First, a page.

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EmersonKB July 2, 2009 06:15

Simulation of Flow through Complex 3D Geometry

As part of my final year engineering project, I am comparing the performance of a number of supercharger intake plates. Specifically I am looking at the intake plates of twin helical screw type compressors, similar to that shown below.

Initially I developed a 3D model of the intake plate using Solidworks.

Now the geometry actually a number of webs which branch from the bearing housings out to the plate itself. These webs include quite complex geometry due to the profiling on the underside. This results in a face which not only joins the bearing housing tangentially, but also tapers down to zero width at the same time. This is best described with a picture,

The plane was to (as a simplified flow model), model flow through a simple geometry matching the outline of the intake plate, with the plate removed from this geometry using a boolean cut opeartion. Again, this is made clear with a screenshot where the green geometry will be the flow region and the grey body is the plate which will be cut from this geometry.

Resulting in the following geometry,

This 3D model was exported for use in CFX via the Parasolid file format. Initially I had a lot of trouble getting CFX-Mesh to work with this geometry as whenever I selected 'Verify Geometry' or 'Generate Surface/Volume Mesh', the program would display 'Waiting for meshers to start...' for a long period of time and would not progress.

After extensive trial and error I decided the cause of this was poorly structured topology in the parasolid file. Using the program CADFix, I was able to restructure the parasolid files to a point where CFX would happily generate a mesh for the geometry.

After dealing with a few expected problem sliver faces and short edges, I was able to generate meshes with good resolution along the intake plate surface as well as inflation layers surrounding the plate and flow region walls to help resolve boundary layer flows.

However, the resulting volume mesh contains 800,000 elements. This seems very high and will result in long solution times. In addition to this I am not yet sure if my mesh is fine enough and may infact need (many) more elements.

I am after some guidance as to whether I am approaching this problem the right way.

Is there a more suitable method of modelling the flow then the boolean cut geometry I am currently using?

Is there a better way to deal with CFX freezing on 'Waiting for meshers to start' then using CADFix?

Is there a more suitable meshing method/application I should use?

I find there is a very limited amount of tutorials regarding the ANSYS Workbench/CFX workflow process and the tutorials that do exist deal almost entirely with 'perfect'/'ideal' geometry. Also there seems to be very little published literature where flow through complex 3D geometry has been simulated.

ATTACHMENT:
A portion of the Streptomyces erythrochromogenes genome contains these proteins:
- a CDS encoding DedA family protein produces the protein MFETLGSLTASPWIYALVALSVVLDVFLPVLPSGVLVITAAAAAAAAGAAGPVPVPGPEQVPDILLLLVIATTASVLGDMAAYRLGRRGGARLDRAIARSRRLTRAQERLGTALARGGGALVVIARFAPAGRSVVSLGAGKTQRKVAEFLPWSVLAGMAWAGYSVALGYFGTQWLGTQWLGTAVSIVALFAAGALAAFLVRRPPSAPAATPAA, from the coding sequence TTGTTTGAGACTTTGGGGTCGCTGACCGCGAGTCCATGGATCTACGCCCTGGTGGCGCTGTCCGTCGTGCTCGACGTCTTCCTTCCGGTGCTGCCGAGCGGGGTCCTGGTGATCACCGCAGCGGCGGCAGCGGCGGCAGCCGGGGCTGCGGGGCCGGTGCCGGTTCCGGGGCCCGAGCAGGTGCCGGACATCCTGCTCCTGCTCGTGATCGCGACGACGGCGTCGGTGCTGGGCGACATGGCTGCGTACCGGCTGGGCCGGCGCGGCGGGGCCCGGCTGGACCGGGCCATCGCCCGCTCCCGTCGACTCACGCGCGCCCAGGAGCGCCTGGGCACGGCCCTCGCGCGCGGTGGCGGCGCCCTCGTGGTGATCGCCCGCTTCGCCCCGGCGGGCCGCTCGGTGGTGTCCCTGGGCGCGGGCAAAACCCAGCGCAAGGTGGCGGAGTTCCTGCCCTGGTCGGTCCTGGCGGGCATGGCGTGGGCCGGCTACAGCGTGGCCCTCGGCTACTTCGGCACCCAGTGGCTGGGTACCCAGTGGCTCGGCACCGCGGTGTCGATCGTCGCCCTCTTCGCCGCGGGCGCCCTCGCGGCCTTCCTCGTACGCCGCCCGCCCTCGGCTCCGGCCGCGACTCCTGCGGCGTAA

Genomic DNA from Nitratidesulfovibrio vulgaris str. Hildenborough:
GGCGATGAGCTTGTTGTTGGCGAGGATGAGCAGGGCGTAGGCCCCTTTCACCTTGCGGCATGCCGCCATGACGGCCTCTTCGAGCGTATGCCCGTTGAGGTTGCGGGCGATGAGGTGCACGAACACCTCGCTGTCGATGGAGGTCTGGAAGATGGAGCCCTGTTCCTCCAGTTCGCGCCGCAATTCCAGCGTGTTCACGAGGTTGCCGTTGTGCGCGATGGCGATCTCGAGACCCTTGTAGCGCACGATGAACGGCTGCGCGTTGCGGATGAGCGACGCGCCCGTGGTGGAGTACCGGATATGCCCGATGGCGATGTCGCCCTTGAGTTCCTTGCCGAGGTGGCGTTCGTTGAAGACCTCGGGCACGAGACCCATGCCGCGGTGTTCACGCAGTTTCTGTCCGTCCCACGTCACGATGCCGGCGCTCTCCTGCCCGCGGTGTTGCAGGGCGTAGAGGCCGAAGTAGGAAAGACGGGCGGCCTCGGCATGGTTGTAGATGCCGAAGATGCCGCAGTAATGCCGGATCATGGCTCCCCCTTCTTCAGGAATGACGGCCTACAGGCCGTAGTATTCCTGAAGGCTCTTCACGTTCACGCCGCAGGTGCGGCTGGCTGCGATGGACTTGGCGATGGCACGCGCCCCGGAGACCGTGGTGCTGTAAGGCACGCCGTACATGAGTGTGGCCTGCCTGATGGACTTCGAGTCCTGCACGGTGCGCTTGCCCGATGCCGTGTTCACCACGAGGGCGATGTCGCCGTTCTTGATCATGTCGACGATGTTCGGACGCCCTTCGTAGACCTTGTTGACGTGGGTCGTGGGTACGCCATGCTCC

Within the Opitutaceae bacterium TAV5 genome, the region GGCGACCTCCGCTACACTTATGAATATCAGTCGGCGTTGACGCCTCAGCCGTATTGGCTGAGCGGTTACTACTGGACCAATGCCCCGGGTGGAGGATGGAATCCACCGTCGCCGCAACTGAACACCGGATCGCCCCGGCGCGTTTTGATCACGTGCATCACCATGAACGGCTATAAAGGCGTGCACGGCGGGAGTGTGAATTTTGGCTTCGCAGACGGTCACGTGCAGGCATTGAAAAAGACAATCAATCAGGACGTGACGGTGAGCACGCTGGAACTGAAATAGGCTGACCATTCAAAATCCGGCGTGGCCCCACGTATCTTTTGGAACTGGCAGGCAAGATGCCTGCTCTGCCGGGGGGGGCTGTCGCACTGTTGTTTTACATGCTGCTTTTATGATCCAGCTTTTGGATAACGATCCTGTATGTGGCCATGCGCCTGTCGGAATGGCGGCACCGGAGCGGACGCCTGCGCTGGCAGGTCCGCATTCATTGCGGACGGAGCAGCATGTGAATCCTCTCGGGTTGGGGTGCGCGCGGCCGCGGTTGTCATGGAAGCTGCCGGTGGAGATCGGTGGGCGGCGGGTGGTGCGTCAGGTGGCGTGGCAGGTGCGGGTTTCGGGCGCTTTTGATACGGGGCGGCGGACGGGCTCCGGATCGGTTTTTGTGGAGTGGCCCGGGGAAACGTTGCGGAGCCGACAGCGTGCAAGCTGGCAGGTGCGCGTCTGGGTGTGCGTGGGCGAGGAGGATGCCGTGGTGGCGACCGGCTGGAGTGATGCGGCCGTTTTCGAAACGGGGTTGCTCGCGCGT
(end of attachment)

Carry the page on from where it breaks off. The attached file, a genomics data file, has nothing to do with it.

ckleanth July 2, 2009 06:37

difficult project for final year engineering course. I'm surprised if this is not an msc course final year project at least.. anyway

to simplify get yerself access to v12 use the immersed solids beta function (although this will affect only the hydrodynamic equations) so turbulence modeling effects is no go at the moment. meshing is much easier as you only need to mesh the fluid domain and the solids... separately :p

get your project supervisor to agree with this and you will finish this on time. otherwise.... :(

ckleanth July 2, 2009 06:38

however you could do this as a 2D analysis- ask your supervisor

ghorrocks July 2, 2009 06:46


First off - unless you have CFX V12 then you have no hope of doing this. The immersed body feature in V12 will make this relatively easy to do, but in any previous version of CFX this will be almost impossible. So make sure you have V12.

From your images it does not look like you are making full use of the CAD importing tools in ANSYS workbench. You should simplify the surfaces much more than you currently have to improve the mesh quality. (Virtual surfaces and the like) It will also improve meshing speed. Do the tutorials in V12 dealing with importing dirty CAD geometry.

You seem to have excessively fine mesh in some areas and excessively coarse mesh in others. You will need to improve this for analysis.

I would not go down the 2D path. A 2D model will not tell you anything of use in this analysis.


EmersonKB July 2, 2009 07:00

I believe I can get access to ANSYS V12 at my university. I'll look into the immersed body feature some more.

Do you know of any published (or not) literature that deals with similar flow simulations over three-dimensional geometries such as this? I know companies do these types of simulations all the time, ex: flight and aerospace companies, however it seems there is very little publicly available research. Most papers consider only 2D geometries or simplify complex 3D geometry to 2D.

Thanks for your help, I'll see how I go with ANSYS v12...

ckleanth July 2, 2009 08:17

just an alternative thought..

since you are in academia contact and ask whether they would be interested to support you with their software regarding your project and all. they cant compete with the ansys multiphycis software capability but for the physics setup you would be using I think this is another good chance for you to complete this project.

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